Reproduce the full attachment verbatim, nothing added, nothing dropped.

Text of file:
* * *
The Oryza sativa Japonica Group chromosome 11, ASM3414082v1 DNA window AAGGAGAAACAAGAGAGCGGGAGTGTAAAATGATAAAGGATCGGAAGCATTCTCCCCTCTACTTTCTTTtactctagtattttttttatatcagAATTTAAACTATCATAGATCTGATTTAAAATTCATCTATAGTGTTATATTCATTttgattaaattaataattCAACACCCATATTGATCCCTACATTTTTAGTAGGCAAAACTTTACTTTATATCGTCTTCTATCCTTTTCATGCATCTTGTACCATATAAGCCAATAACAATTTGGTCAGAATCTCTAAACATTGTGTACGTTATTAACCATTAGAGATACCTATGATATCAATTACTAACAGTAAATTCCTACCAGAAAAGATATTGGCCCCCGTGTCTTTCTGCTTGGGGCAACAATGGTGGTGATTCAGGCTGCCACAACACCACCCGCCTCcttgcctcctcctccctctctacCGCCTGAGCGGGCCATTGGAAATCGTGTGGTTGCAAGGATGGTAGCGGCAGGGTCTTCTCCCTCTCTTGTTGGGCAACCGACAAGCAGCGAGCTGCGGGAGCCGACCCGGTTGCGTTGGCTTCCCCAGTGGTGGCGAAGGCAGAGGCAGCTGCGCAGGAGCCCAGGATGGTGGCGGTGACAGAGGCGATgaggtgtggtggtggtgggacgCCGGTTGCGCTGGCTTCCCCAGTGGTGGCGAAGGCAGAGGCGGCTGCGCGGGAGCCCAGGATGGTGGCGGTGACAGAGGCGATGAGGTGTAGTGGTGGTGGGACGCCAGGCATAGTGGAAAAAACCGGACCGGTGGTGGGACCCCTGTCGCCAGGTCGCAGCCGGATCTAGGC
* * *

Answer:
The Oryza sativa Japonica Group chromosome 11, ASM3414082v1 DNA window AAGGAGAAACAAGAGAGCGGGAGTGTAAAATGATAAAGGATCGGAAGCATTCTCCCCTCTACTTTCTTTtactctagtattttttttatatcagAATTTAAACTATCATAGATCTGATTTAAAATTCATCTATAGTGTTATATTCATTttgattaaattaataattCAACACCCATATTGATCCCTACATTTTTAGTAGGCAAAACTTTACTTTATATCGTCTTCTATCCTTTTCATGCATCTTGTACCATATAAGCCAATAACAATTTGGTCAGAATCTCTAAACATTGTGTACGTTATTAACCATTAGAGATACCTATGATATCAATTACTAACAGTAAATTCCTACCAGAAAAGATATTGGCCCCCGTGTCTTTCTGCTTGGGGCAACAATGGTGGTGATTCAGGCTGCCACAACACCACCCGCCTCcttgcctcctcctccctctctacCGCCTGAGCGGGCCATTGGAAATCGTGTGGTTGCAAGGATGGTAGCGGCAGGGTCTTCTCCCTCTCTTGTTGGGCAACCGACAAGCAGCGAGCTGCGGGAGCCGACCCGGTTGCGTTGGCTTCCCCAGTGGTGGCGAAGGCAGAGGCAGCTGCGCAGGAGCCCAGGATGGTGGCGGTGACAGAGGCGATgaggtgtggtggtggtgggacgCCGGTTGCGCTGGCTTCCCCAGTGGTGGCGAAGGCAGAGGCGGCTGCGCGGGAGCCCAGGATGGTGGCGGTGACAGAGGCGATGAGGTGTAGTGGTGGTGGGACGCCAGGCATAGTGGAAAAAACCGGACCGGTGGTGGGACCCCTGTCGCCAGGTCGCAGCCGGATCTAGGC